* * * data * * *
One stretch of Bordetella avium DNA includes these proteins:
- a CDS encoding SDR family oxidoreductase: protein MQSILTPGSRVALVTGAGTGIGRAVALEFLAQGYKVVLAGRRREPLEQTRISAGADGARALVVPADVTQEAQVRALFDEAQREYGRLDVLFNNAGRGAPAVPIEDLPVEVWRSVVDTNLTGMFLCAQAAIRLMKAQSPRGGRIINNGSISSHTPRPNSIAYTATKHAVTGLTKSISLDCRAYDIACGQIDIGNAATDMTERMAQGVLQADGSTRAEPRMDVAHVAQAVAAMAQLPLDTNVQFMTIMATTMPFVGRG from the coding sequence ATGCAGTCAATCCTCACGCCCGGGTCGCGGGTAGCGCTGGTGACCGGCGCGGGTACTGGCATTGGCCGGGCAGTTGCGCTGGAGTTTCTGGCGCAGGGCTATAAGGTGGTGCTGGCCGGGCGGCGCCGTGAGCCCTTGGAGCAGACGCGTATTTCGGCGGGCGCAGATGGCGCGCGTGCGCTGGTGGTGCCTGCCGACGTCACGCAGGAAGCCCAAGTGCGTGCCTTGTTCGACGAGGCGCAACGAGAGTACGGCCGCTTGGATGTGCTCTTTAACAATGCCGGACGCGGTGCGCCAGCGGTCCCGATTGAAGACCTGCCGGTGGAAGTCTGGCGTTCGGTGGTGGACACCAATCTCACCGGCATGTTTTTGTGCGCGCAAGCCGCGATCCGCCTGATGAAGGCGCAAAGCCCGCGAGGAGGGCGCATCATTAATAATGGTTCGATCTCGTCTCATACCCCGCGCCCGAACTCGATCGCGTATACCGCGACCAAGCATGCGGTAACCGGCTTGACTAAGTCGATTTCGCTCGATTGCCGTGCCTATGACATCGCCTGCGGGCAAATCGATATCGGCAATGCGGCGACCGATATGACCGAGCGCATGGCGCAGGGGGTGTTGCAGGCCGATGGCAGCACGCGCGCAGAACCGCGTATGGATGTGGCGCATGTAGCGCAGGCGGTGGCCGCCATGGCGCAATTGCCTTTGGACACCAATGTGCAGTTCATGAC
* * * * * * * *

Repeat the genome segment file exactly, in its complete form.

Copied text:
One stretch of Bordetella avium DNA includes these proteins:
- a CDS encoding SDR family oxidoreductase: protein MQSILTPGSRVALVTGAGTGIGRAVALEFLAQGYKVVLAGRRREPLEQTRISAGADGARALVVPADVTQEAQVRALFDEAQREYGRLDVLFNNAGRGAPAVPIEDLPVEVWRSVVDTNLTGMFLCAQAAIRLMKAQSPRGGRIINNGSISSHTPRPNSIAYTATKHAVTGLTKSISLDCRAYDIACGQIDIGNAATDMTERMAQGVLQADGSTRAEPRMDVAHVAQAVAAMAQLPLDTNVQFMTIMATTMPFVGRG from the coding sequence ATGCAGTCAATCCTCACGCCCGGGTCGCGGGTAGCGCTGGTGACCGGCGCGGGTACTGGCATTGGCCGGGCAGTTGCGCTGGAGTTTCTGGCGCAGGGCTATAAGGTGGTGCTGGCCGGGCGGCGCCGTGAGCCCTTGGAGCAGACGCGTATTTCGGCGGGCGCAGATGGCGCGCGTGCGCTGGTGGTGCCTGCCGACGTCACGCAGGAAGCCCAAGTGCGTGCCTTGTTCGACGAGGCGCAACGAGAGTACGGCCGCTTGGATGTGCTCTTTAACAATGCCGGACGCGGTGCGCCAGCGGTCCCGATTGAAGACCTGCCGGTGGAAGTCTGGCGTTCGGTGGTGGACACCAATCTCACCGGCATGTTTTTGTGCGCGCAAGCCGCGATCCGCCTGATGAAGGCGCAAAGCCCGCGAGGAGGGCGCATCATTAATAATGGTTCGATCTCGTCTCATACCCCGCGCCCGAACTCGATCGCGTATACCGCGACCAAGCATGCGGTAACCGGCTTGACTAAGTCGATTTCGCTCGATTGCCGTGCCTATGACATCGCCTGCGGGCAAATCGATATCGGCAATGCGGCGACCGATATGACCGAGCGCATGGCGCAGGGGGTGTTGCAGGCCGATGGCAGCACGCGCGCAGAACCGCGTATGGATGTGGCGCATGTAGCGCAGGCGGTGGCCGCCATGGCGCAATTGCCTTTGGACACCAATGTGCAGTTCATGAC